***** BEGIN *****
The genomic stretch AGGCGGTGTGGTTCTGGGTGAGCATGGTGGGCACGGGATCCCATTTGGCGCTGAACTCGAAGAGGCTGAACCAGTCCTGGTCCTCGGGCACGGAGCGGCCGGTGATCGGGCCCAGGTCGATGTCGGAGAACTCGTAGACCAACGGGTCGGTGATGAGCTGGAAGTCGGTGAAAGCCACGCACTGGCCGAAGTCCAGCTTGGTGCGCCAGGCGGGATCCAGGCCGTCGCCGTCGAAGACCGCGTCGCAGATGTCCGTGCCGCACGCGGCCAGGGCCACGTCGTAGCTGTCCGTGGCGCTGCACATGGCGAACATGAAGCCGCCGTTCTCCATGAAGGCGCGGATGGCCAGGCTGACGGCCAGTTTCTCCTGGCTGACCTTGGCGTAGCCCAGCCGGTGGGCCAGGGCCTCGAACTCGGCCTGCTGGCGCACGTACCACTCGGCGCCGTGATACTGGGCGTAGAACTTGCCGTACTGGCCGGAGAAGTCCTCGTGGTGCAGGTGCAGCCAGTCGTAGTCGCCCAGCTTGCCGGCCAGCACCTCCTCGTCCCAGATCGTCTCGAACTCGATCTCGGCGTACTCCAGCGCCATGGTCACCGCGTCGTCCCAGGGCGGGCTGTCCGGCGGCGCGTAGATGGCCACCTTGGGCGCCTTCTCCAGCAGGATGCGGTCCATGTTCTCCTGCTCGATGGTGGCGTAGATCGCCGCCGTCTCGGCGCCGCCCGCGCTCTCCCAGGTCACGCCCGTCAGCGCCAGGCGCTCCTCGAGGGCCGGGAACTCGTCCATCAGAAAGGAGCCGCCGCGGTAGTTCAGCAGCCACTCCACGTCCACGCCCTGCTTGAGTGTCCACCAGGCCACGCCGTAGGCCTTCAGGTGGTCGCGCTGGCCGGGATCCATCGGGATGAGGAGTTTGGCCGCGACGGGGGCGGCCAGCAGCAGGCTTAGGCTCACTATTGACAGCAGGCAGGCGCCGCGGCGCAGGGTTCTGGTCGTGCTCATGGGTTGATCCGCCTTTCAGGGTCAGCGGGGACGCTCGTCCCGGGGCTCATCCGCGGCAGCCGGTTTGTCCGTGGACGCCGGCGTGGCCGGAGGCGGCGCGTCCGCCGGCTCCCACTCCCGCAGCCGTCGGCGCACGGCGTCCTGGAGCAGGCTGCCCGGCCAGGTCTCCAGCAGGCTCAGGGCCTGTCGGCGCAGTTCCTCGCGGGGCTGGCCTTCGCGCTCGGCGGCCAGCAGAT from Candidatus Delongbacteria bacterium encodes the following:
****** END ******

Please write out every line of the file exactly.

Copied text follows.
The genomic stretch AGGCGGTGTGGTTCTGGGTGAGCATGGTGGGCACGGGATCCCATTTGGCGCTGAACTCGAAGAGGCTGAACCAGTCCTGGTCCTCGGGCACGGAGCGGCCGGTGATCGGGCCCAGGTCGATGTCGGAGAACTCGTAGACCAACGGGTCGGTGATGAGCTGGAAGTCGGTGAAAGCCACGCACTGGCCGAAGTCCAGCTTGGTGCGCCAGGCGGGATCCAGGCCGTCGCCGTCGAAGACCGCGTCGCAGATGTCCGTGCCGCACGCGGCCAGGGCCACGTCGTAGCTGTCCGTGGCGCTGCACATGGCGAACATGAAGCCGCCGTTCTCCATGAAGGCGCGGATGGCCAGGCTGACGGCCAGTTTCTCCTGGCTGACCTTGGCGTAGCCCAGCCGGTGGGCCAGGGCCTCGAACTCGGCCTGCTGGCGCACGTACCACTCGGCGCCGTGATACTGGGCGTAGAACTTGCCGTACTGGCCGGAGAAGTCCTCGTGGTGCAGGTGCAGCCAGTCGTAGTCGCCCAGCTTGCCGGCCAGCACCTCCTCGTCCCAGATCGTCTCGAACTCGATCTCGGCGTACTCCAGCGCCATGGTCACCGCGTCGTCCCAGGGCGGGCTGTCCGGCGGCGCGTAGATGGCCACCTTGGGCGCCTTCTCCAGCAGGATGCGGTCCATGTTCTCCTGCTCGATGGTGGCGTAGATCGCCGCCGTCTCGGCGCCGCCCGCGCTCTCCCAGGTCACGCCCGTCAGCGCCAGGCGCTCCTCGAGGGCCGGGAACTCGTCCATCAGAAAGGAGCCGCCGCGGTAGTTCAGCAGCCACTCCACGTCCACGCCCTGCTTGAGTGTCCACCAGGCCACGCCGTAGGCCTTCAGGTGGTCGCGCTGGCCGGGATCCATCGGGATGAGGAGTTTGGCCGCGACGGGGGCGGCCAGCAGCAGGCTTAGGCTCACTATTGACAGCAGGCAGGCGCCGCGGCGCAGGGTTCTGGTCGTGCTCATGGGTTGATCCGCCTTTCAGGGTCAGCGGGGACGCTCGTCCCGGGGCTCATCCGCGGCAGCCGGTTTGTCCGTGGACGCCGGCGTGGCCGGAGGCGGCGCGTCCGCCGGCTCCCACTCCCGCAGCCGTCGGCGCACGGCGTCCTGGAGCAGGCTGCCCGGCCAGGTCTCCAGCAGGCTCAGGGCCTGTCGGCGCAGTTCCTCGCGGGGCTGGCCTTCGCGCTCGGCGGCCAGCAGAT from Candidatus Delongbacteria bacterium encodes the following: